Fayetteville High Litmag Connotations XXXII to Be Unveiled at OPWC

By Robert Laurence

Fayetteville High crestFayetteville High School has a long tradition of producing a quality, award-winning magazine of literature and art every spring. Connotations it is called, and this year’s edition is designed and loosely themed around the concept of symmetry in nature. Imperfect symmetry, perhaps, but still.

The FHS student writers, poets, designers and artists (some now graduated), plus their adviser, Katie Stueart, will be the guests at the May meeting of the Ozarks Poets and Writers Collective. Tuesday, May 26, at 7 p.m. at Nightbird Books on Dickson Street in Fayetteville. Connotations XXXII will be unveiled and available for purchase as will refreshments and other books on the shelves of Nightbird. The public is invited, and there is no charge to attend.

Connotations XXXII comes in three parts, separately bound and tied together with ribbon, each edition signed by the student binder. The idea is that with each part the symmetry becomes more complex — a complexity reflected in the bindings themselves as well as the literary and artistic contents. Symbolically, this increasingly complex symmetry is shown by the progression from the symmetry of a citrus slice, to that of a cicada wing, to that of a jellyfish.

The writing matches this progression. (As does the artwork, which must be seen by you, not described by me in words.)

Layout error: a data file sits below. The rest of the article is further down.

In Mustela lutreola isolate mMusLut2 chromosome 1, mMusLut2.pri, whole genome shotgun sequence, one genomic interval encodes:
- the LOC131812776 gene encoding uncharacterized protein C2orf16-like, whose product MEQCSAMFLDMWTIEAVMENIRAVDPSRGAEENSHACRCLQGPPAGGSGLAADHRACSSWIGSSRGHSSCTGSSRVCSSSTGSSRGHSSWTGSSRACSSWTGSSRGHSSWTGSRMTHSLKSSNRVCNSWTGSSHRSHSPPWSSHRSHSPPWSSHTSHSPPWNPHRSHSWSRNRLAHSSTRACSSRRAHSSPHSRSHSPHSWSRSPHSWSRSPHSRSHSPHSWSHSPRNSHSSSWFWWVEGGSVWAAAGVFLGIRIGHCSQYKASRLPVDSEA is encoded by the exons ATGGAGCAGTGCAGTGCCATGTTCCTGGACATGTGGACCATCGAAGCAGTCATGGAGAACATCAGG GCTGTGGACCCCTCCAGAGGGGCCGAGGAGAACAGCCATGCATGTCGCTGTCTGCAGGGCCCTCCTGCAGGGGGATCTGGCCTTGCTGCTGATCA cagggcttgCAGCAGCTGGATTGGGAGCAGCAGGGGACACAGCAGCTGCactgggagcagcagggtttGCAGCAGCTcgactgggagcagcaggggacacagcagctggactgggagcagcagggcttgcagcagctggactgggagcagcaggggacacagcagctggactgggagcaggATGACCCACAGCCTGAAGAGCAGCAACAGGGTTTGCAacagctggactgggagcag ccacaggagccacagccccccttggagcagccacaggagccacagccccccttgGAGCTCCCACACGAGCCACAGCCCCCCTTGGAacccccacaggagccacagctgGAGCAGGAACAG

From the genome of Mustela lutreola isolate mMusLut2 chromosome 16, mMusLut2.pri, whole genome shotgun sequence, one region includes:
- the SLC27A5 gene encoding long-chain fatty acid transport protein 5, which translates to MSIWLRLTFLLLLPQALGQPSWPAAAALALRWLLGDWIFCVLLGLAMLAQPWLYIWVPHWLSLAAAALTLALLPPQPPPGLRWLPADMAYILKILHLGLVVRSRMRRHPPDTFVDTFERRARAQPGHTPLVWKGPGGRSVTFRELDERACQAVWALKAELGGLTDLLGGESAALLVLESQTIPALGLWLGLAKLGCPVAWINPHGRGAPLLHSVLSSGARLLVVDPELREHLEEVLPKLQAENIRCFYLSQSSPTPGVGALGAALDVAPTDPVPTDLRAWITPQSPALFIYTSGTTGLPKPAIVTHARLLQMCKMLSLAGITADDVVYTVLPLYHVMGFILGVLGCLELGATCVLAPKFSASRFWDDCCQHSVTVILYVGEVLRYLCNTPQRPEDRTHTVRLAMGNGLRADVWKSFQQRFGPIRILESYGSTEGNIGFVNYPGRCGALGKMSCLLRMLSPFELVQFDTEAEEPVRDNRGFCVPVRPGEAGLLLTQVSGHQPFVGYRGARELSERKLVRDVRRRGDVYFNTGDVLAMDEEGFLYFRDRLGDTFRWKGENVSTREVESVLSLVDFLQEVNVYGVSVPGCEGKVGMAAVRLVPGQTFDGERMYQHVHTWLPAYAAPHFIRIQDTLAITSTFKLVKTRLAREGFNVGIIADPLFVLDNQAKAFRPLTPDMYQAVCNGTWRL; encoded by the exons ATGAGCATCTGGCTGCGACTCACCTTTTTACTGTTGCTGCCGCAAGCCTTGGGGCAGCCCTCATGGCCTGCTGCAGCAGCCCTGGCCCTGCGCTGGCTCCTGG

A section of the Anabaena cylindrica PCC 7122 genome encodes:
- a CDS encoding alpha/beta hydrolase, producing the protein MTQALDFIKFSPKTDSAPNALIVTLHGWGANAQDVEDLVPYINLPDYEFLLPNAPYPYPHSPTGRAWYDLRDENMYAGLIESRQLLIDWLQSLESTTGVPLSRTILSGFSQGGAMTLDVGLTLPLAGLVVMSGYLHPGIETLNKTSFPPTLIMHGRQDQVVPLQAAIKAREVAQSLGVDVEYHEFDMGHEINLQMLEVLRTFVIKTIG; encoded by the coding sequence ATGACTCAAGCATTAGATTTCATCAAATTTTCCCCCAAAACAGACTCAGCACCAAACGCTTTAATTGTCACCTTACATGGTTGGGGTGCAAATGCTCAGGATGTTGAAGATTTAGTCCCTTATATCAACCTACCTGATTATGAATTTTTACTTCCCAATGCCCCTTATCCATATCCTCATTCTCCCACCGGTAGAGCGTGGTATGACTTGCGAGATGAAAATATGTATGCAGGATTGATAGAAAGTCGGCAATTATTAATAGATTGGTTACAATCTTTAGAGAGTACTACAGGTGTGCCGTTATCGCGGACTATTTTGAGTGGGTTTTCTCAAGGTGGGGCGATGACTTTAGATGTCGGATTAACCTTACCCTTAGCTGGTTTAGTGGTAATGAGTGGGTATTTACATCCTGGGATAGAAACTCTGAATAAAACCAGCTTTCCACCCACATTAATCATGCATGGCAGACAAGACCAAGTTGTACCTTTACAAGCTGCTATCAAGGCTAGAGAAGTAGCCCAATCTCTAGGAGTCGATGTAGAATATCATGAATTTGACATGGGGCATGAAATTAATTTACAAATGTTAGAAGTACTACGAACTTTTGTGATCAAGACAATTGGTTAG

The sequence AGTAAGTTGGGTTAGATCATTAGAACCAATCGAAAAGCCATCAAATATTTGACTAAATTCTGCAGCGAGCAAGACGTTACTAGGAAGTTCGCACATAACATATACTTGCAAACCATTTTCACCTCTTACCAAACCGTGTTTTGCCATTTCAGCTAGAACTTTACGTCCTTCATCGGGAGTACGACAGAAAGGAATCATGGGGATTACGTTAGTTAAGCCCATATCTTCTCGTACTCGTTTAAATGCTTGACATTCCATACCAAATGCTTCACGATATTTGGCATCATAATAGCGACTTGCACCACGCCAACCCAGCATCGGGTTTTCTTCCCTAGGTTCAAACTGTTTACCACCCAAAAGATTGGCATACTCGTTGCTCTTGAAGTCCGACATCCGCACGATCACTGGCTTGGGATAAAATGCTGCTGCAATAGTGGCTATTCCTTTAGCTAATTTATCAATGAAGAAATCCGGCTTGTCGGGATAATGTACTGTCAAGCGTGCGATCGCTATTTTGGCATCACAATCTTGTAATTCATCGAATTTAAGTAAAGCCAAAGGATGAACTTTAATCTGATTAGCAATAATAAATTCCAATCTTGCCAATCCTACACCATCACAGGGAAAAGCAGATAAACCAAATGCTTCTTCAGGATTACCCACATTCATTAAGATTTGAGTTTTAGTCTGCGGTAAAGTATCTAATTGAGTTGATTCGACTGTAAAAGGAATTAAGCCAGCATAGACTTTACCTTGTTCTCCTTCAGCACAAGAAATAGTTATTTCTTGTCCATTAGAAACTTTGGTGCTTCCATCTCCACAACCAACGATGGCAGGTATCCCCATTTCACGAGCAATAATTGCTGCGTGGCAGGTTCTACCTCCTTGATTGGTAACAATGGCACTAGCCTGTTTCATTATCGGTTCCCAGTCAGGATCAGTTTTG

For example, Part One contains Issa McCann’s “directions to my house”: “walk south for ten minutes / slow down if your breath gets hot / watch for the right tree / you’ll know it when you see it . . .”

More complex is Annie Molesso’s “six notes I passed to candice” found in Part Two: “… 5. / I liked your / chlorine curls / after that cold / and cleansing / public pool / shower.”

And Part Three ends with Joshua Sadinsky’s playful “Avant-Guarde Polymorphic Writing Exercises,” which takes the reader from “I took my dog for a nice walk in the park. The sun was shining, the birds were singing, and there was a pleasant breeze. It was a perfect day,” to “Dog. Me. Park. Day. Breeze. Birds. / took. was. Shining. were. singing. was. was. / the. the. the. a. a.”

There’s more: Sarah Leflar’s bilingual poem “Parallel,” a quiet portrait of Tokyo Bay. (I am trusting by the title that the Japanese is just as quiet as the English.) Michelle Qui’s touching story — or is it a memoir? — about a girl meeting her father for the first time. Sophie Rickard’s bittersweet flash fiction, “In the Summer, the Blackberries Grow.” Abigail Walker’s somber “I Think I am Destined to Miss You.” Michelle Peng’s odd little contemplation of the pistachio nut, “The Happiest Fruit,” a poem complete with bibliography.

I could go on, but why not hear the students for yourself? Tuesday night. May 26. 7 p.m. Nightbird. Before and after the students read there will be an open microphone for members of the community to read four minutes’ worth of prose, poetry, memoir, ranting, what have you. The audience tends to be supportive, and the open mic can occasionally be adults-only. Please join us.